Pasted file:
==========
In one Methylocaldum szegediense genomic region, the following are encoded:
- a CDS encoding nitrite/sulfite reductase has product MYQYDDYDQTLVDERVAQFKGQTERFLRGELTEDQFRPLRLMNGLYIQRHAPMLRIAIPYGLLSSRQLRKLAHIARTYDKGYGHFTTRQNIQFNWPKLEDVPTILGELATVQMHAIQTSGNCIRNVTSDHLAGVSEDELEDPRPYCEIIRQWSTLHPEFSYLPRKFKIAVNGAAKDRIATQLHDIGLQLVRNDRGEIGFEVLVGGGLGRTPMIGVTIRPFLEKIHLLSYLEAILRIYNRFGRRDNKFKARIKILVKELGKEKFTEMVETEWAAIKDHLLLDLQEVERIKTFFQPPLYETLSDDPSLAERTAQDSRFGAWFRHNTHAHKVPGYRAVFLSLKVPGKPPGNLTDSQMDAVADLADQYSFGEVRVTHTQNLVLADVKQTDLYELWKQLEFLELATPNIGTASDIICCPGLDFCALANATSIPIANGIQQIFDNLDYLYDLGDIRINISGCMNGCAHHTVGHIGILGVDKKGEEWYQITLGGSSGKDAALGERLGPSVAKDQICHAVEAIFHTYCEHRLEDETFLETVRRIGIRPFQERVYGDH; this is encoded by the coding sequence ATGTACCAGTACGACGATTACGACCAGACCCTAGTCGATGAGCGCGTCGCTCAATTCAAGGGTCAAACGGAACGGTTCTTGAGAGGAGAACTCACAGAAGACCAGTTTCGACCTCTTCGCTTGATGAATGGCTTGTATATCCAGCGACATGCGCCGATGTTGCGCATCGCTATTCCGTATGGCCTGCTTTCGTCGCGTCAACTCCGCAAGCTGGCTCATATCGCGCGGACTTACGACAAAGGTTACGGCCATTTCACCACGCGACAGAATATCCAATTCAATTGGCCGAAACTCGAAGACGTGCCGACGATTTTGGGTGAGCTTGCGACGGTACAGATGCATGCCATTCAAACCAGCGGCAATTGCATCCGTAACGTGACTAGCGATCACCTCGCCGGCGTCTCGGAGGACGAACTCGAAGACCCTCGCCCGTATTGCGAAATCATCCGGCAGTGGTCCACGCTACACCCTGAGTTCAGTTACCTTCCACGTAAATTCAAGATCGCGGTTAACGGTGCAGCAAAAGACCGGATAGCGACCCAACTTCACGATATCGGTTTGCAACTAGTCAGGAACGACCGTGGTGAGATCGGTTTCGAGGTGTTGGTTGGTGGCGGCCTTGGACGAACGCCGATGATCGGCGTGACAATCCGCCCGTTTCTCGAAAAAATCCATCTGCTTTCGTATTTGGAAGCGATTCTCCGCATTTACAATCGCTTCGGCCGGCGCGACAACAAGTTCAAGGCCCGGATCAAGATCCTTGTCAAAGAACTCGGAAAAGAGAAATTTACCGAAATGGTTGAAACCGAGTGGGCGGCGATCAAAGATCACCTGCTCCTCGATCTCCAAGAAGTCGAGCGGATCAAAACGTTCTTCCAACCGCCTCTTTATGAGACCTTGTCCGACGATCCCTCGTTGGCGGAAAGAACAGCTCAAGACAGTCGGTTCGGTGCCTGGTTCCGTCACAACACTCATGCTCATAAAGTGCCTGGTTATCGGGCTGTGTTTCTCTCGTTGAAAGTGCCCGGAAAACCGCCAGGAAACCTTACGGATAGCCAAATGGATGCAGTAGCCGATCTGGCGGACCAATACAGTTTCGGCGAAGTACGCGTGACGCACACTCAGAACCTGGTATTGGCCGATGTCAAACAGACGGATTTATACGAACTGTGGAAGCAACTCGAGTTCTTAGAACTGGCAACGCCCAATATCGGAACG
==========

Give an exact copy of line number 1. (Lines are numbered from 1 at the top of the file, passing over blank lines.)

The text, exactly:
In one Methylocaldum szegediense genomic region, the following are encoded: